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"While using cheerfully enough the English language, I have never written in it a word about any country other than Wales, or any people other than Welsh people," wrote Glyn Jones in The Dragon Has Two Tongues. This deliberate limitation of his material is the only reason I can suggest for any kind of restriction to the general recognition his gifts deserve.
Certainly his stories and novels, although they share a Welsh background, are set in widely separate countries of the mind, pose different problems, and offer to us recognizable human situations. His prose, too, is very much more than the "cheerful use" of the English language. Always exuberant and seemingly spendthrift ("I fancy words," he says in his poem, "Merthyr"), it is also exact, muscular, very energetic. He can range from elegant and mannered writing—and the use of a vocabulary so exotic that it upset some reviewers of his first novel, The Valley, The City, The Village—to the direct, racy, almost physical style, the true, idiosyncratic speaking voice we find in some of the stories and in the two later novels.
His Wales commonly has two contrasting faces, that of the idyllic land of country happiness opposing the suppurating mining towns where the ugly, comical people are unfailingly kindly. But it also exists as a metaphysical universe, and the young people who are to be found in almost everything Jones writes are given early experience of both Heaven and Hell. To some extent this duality reflects Jones's own early life; during his impressionable boyhood he lived in the grimy steel and coal town of Merthyr Tydfil, but spent significant periods in Llanstephan, a beautiful Carmarthenshire village.
His identification with the scenes and characters of his imagination is absolutely complete, and it is noticeable that many of these stories and all three of his novels are told in the first person. Many critics, indeed, thought The Valley, The City, The Village largely autobiographical, although this story of a young painter, aware of his vocation but forced by the obstinate love of his grandmother to go to university to train as a preacher, has only tenuous links with Jones's own life. It is the quality of Jones's visual imagination and the unjudging tolerance that lies behind his observation that make his young artist credible.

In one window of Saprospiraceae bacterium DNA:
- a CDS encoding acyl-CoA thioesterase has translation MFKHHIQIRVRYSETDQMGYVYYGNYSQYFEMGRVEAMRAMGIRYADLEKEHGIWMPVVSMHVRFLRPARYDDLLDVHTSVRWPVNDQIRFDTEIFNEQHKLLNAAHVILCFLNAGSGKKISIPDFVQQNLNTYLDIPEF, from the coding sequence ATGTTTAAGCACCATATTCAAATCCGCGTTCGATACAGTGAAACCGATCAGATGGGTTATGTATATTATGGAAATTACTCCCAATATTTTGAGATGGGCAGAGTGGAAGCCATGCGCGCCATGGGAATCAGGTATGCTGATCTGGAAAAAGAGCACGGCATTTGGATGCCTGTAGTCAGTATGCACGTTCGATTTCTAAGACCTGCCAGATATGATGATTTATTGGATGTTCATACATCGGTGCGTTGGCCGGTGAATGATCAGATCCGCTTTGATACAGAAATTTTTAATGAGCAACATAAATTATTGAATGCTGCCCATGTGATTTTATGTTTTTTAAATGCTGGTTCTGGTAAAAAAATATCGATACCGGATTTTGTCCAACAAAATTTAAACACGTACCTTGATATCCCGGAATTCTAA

For in the end Jones's love of his people is the illuminating quality of his work. He has created a whole gallery of memorable characters, some of them fully realized, some of whom enter his pages but once. He sees their blemishes, particularly their physical shortcomings, as clearly as their virtues, but to him they are lovable because their faults are the faults of human beings. Even in The Learning Lark, that picaresque send-up of the state of education in a corrupt mining valley where teachers have to bribe their way to headships, there is no scalding satire. Both bribed and bribers are seen as only too human and the book is full of gargantuan laughter.
The world of childhood and adolescence, that magical period when the real and the imagined are hardly to be distinguished, has been a particularly fertile area of Jones's concern. The Water Music, for example, is a collection of stories about young people: of his three novels only one is set entirely in the world of adults, and even that one has some very realistic schoolboys in it.
The Island of Apples is a full-scale exploration of the world of adolescence, seen through the eyes of the boy Dewi. It is a remarkable novel, using a prose which is obviously the boy's voice, yet flexible and powerful enough to describe an enormous range of events and emotions. Its sensitivity, its combination of dreamlike confusion and the clear, unsentimental observation which is the adolescent state of mind, the excitement with which the boy invests the commonplace with the exotic, are perfectly balanced attributes of a work which is as individual and complete as Le Grand Meaulnes, that other evocation of vanishing youth.
Perhaps the greatest of Jones's qualities is that of delight in the created world and the people who inhabit it. If he writes of a small and often shabby corner of that world—the first story in The Blue Bed is called "I Was Born in the Ystrad Valley" and it is to Ystrad that he returns for The Island of Apples—yet his writing is a celebration, an act of praise. To this end he has shaped his craftsmanship and inspiration, and his achievement is permanent and real.